What is the HGN test?
The HGN test is the eye test police use to see if a driver is DWI. This is because alcohol causes a driver’s eyes to involuntarily bounce or jerk around. This bouncing or jerking is called nystagmus. Consequently, police look for this clue as the driver’s eyes move from side to side. NHTSA calls this the horizontal gaze nystagmus test. Or the HGN test for short.
Of major interest, the HGN test along with the One-Leg-Stand (OLS) and Walk-and-Turn (WNT) tests are the three tests police use to decide if they should arrest a driver for DWI. These three tests along with either the breath test or blood draw are the key pieces of evidence in a DWI trial. Critically, juries use these pieces of evidence to decide if a driver is guilty or not of DWI.
But what specific clues do police look for with the HGN test? Plus, what are the HGN steps police use in a DWI case? And what happens if the police mess up the HGN test? This post will answer these questions. Most important of all, we will show you how to attack an HGN test to help improve your chances in a DWI trial.
What are the HGN clues?
Police look for three clues in each eye during the HGN test. They are:
- The eye cannot follow a moving object smoothly. In other words, as the eye moves from the center to the side, it bounces or jerks around;
- Nystagmus is marked and sustained when the eye is held at maximum deviation for at least four seconds. This means when the eye is held at the far end of the field of vision, it also bounces or jerks around; and
- Nystagmus is visible before the officer’s pen or wand reaches a 45 degree angle.
Above all, there are three clues for each eye. As a result, there are a total of six clues possible in the HGN test. If the officer finds four or more clues during the test, then he will decide the driver is intoxicated.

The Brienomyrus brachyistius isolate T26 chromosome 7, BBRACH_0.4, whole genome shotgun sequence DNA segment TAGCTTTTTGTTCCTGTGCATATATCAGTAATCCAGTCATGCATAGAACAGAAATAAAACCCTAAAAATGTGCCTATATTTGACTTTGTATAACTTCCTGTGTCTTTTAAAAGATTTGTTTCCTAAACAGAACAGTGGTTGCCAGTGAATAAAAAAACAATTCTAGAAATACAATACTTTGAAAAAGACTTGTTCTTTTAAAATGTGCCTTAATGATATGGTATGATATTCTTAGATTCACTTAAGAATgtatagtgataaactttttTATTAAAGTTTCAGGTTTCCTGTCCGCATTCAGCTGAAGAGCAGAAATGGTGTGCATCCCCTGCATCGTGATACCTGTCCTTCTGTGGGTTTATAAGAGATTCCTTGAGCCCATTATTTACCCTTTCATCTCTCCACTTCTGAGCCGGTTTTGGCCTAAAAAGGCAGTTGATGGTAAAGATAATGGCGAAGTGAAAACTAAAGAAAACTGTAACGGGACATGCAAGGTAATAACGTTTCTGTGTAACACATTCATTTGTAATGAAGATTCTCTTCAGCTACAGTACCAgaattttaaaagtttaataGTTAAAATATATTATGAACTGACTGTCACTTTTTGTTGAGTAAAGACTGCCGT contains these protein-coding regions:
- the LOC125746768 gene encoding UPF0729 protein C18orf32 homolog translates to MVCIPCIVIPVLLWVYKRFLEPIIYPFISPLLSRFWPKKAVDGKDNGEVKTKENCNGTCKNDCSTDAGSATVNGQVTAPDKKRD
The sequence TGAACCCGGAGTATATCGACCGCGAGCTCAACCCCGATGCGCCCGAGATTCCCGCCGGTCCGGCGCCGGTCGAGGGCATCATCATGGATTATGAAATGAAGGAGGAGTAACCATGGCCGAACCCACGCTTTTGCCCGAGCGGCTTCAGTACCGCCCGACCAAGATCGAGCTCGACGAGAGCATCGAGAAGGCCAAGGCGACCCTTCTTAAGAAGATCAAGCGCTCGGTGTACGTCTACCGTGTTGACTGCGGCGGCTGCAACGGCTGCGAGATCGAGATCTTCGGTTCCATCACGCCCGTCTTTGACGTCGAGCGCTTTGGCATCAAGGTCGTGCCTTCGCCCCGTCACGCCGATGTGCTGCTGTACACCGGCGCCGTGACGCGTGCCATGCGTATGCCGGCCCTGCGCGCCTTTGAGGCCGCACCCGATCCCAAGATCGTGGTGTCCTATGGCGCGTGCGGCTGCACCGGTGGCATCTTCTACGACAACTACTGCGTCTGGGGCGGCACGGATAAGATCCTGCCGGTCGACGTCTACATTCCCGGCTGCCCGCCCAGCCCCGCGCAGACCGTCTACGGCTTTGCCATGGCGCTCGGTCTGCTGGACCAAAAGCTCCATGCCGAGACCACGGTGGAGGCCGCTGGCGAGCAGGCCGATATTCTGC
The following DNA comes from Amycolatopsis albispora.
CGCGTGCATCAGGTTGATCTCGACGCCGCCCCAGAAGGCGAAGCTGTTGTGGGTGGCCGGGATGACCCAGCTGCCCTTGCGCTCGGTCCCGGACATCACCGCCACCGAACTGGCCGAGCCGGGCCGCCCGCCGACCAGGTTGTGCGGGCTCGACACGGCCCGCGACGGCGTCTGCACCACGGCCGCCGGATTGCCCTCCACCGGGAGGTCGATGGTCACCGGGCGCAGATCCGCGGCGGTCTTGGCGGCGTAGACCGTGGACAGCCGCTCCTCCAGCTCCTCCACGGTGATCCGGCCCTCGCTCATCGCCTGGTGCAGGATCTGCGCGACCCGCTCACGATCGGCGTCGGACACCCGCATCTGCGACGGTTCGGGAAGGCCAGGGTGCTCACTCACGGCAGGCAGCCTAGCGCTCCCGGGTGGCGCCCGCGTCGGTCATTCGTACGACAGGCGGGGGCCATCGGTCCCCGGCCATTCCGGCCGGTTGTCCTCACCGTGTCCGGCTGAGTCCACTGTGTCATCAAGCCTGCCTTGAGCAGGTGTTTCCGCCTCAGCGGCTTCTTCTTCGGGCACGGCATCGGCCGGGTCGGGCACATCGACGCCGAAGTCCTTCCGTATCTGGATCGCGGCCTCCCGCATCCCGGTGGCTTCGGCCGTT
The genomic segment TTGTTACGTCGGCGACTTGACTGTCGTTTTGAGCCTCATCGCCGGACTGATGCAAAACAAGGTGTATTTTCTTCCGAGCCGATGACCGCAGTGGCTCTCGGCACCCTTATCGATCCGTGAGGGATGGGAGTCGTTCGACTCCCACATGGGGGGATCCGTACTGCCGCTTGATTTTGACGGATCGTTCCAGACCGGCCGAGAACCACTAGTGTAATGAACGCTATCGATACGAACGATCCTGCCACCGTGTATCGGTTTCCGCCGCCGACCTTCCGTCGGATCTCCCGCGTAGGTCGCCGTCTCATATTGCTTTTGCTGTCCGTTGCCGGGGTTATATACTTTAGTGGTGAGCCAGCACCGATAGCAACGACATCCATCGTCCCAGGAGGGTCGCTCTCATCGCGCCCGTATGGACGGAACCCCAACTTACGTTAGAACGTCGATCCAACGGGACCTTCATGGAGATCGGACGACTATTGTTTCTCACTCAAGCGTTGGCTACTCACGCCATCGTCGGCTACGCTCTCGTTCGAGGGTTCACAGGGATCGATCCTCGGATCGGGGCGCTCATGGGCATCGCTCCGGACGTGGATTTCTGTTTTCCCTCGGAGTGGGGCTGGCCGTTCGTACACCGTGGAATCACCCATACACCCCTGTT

What are the HGN Test Steps?
Time needed: 2 minutes.
Police must follow the steps below when they give a driver the HGN test. This is because the HGN test is standardized. And if the officer does not follow these steps, it could compromise the results of the test.
- Check the suspect for eyeglasses.
If the driver is wearing eyeglasses, then the officer will ask the driver to take them off.
- Police officer gives the driver verbal instructions.
The officer gives the driver the following instructions:
Put your feet together.
Keep your hands at your sides.
Look at the pen or stimulus.
Follow the pen or stimulus with your eyes only.
Keep looking at the stimulus until the test is over.
- The officer puts the pen or stimulus in front of the driver.
Officer places a pen or stimulus about 12-15 inches from the driver’s nose. Also, the pen should be slightly above eye level.
- Check for equal pupil size and resting nystagmus.
The officer makes sure the driver’s eyes have equal pupil size. If the eyes do not have equal pupil size, then it is possible that a medical disorder or injury is causing the nystagmus.
The officer also checks the driver for resting nystagmus.
- Check for equal tracking.
The officer checks the driver’s eyes for equal tracking. He does this by moving the pen or stimulus smoothly across the driver’s entire field of vision. In particular, he moves the pen to the far right, then to the far left, and back to the center.
If the driver’s eyes do not track equally, this could mean the driver is hurt, blind, or has a medical disorder.
- Clue 1: Lack of smooth pursuit.
The first clue is a lack of smooth pursuit.